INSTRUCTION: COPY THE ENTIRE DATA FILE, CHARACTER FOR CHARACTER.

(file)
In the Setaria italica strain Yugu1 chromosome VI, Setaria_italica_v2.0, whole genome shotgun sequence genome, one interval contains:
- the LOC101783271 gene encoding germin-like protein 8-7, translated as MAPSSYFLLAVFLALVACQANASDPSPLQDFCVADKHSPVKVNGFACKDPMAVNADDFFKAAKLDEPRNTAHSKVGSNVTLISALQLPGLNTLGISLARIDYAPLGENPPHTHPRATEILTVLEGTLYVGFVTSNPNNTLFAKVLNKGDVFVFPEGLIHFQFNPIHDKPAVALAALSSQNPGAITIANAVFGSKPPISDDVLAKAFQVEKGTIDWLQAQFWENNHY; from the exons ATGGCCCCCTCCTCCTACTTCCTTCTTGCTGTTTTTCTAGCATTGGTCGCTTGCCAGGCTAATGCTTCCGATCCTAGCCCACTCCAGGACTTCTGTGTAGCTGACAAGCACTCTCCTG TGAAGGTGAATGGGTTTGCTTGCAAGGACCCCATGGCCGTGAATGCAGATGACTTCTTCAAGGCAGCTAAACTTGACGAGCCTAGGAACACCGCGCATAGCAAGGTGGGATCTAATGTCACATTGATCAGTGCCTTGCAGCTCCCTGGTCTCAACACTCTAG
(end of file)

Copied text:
In the Setaria italica strain Yugu1 chromosome VI, Setaria_italica_v2.0, whole genome shotgun sequence genome, one interval contains:
- the LOC101783271 gene encoding germin-like protein 8-7, translated as MAPSSYFLLAVFLALVACQANASDPSPLQDFCVADKHSPVKVNGFACKDPMAVNADDFFKAAKLDEPRNTAHSKVGSNVTLISALQLPGLNTLGISLARIDYAPLGENPPHTHPRATEILTVLEGTLYVGFVTSNPNNTLFAKVLNKGDVFVFPEGLIHFQFNPIHDKPAVALAALSSQNPGAITIANAVFGSKPPISDDVLAKAFQVEKGTIDWLQAQFWENNHY; from the exons ATGGCCCCCTCCTCCTACTTCCTTCTTGCTGTTTTTCTAGCATTGGTCGCTTGCCAGGCTAATGCTTCCGATCCTAGCCCACTCCAGGACTTCTGTGTAGCTGACAAGCACTCTCCTG TGAAGGTGAATGGGTTTGCTTGCAAGGACCCCATGGCCGTGAATGCAGATGACTTCTTCAAGGCAGCTAAACTTGACGAGCCTAGGAACACCGCGCATAGCAAGGTGGGATCTAATGTCACATTGATCAGTGCCTTGCAGCTCCCTGGTCTCAACACTCTAG